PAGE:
thumbnail Fig. 15

Spectra of p-H218O 111–000 (× 6.2, in red) and p-H217O 111–000 (× 21, in blue) lines overplotted on the p-H2O 111–000 spectrum (in black). The spectra have been smoothed to 0.3 km s-1 (1.4 km s-1 for the H217O spectrum).

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thumbnail Fig. 16

Spectra of o-H217O 212–101 (× 0.3, in blue) line overplotted on the p-H217O 111–000 spectrum (in red). The spectra have been smoothed to 1.4 km s-1.

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thumbnail Fig. 17

Spectra of p-H218O 111–000 line (in black) showing the different Gaussian components used to fit the line (red = green+blue+purple).

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Assuming the peak intensity ratio (~6.2) of the H216O/H218O main narrow absorption features at –43.2 km s-1 (see Table 4) is valid for this broad absorption as well, we extrapolated the corresponding absorption in the p-H2O 111–000 line profile. We then tried to remove this Gaussian absorption. The resulting water line profile is shown on Fig. 18 and reveals a strong outflow centered at –44 km s-1 whose FWHM is 39 km s-1, broader than the first estimate we made in Sect. 3.3.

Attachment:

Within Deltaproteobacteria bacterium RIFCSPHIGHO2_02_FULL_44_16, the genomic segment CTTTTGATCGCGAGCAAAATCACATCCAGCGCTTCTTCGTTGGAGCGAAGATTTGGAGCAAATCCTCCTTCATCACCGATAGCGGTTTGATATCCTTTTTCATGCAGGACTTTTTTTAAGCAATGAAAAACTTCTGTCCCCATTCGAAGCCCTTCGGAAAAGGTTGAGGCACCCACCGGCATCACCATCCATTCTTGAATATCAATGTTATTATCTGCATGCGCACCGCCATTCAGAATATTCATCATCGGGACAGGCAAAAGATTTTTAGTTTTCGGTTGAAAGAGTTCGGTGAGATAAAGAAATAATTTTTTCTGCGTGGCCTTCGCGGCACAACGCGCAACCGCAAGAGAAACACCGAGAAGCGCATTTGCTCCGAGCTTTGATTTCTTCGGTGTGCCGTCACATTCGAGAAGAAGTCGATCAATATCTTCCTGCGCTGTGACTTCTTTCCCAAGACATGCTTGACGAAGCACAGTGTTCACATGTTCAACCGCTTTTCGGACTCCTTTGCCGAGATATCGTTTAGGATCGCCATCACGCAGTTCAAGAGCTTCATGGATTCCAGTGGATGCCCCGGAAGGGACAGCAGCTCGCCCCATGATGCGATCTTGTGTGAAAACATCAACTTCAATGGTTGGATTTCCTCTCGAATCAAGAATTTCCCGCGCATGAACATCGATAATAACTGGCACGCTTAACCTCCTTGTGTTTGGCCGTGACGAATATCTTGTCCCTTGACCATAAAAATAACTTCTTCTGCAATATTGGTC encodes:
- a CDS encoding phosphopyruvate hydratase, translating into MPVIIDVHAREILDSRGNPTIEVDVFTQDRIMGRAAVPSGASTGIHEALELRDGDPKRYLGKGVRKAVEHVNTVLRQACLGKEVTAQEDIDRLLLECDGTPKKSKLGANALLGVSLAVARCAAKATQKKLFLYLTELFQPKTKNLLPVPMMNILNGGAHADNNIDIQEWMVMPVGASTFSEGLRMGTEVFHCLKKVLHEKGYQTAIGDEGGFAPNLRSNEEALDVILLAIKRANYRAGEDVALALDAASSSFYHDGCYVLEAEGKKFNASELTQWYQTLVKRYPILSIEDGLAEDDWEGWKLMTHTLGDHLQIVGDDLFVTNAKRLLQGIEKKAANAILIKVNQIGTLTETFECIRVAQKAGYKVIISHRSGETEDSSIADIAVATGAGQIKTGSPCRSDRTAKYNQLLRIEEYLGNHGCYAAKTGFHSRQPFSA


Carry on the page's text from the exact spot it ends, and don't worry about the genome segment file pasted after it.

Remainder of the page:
This cold absorbing material most likely corresponds to the cold clump found by Wyrowski et al. (2006) in N2H+ and located 30 (0.4 pc) northeast of the hot core, but extending well over our HIFI pointed observed area (see Fig. 19). The velocity of this cloud is –45.9 km s-1, comparable to what we deduce here. Of course the line width in N2H+ is narrower than in water as a result of excitation mechanisms. This cold absorbing material could also be compatible with an expanding shell on the Hii region (see Fig. 10) centered at –45 km s-1. When we consider the distance between the Hii region and SMM1 (110 arcsec = 1.65 pc), the time needed to cross this distance from the center of the expanding Hii to SMM1 (at a velocity of 6.5 km s-1, see Sect. 3.2.2) would be 2.6 × 105 yr.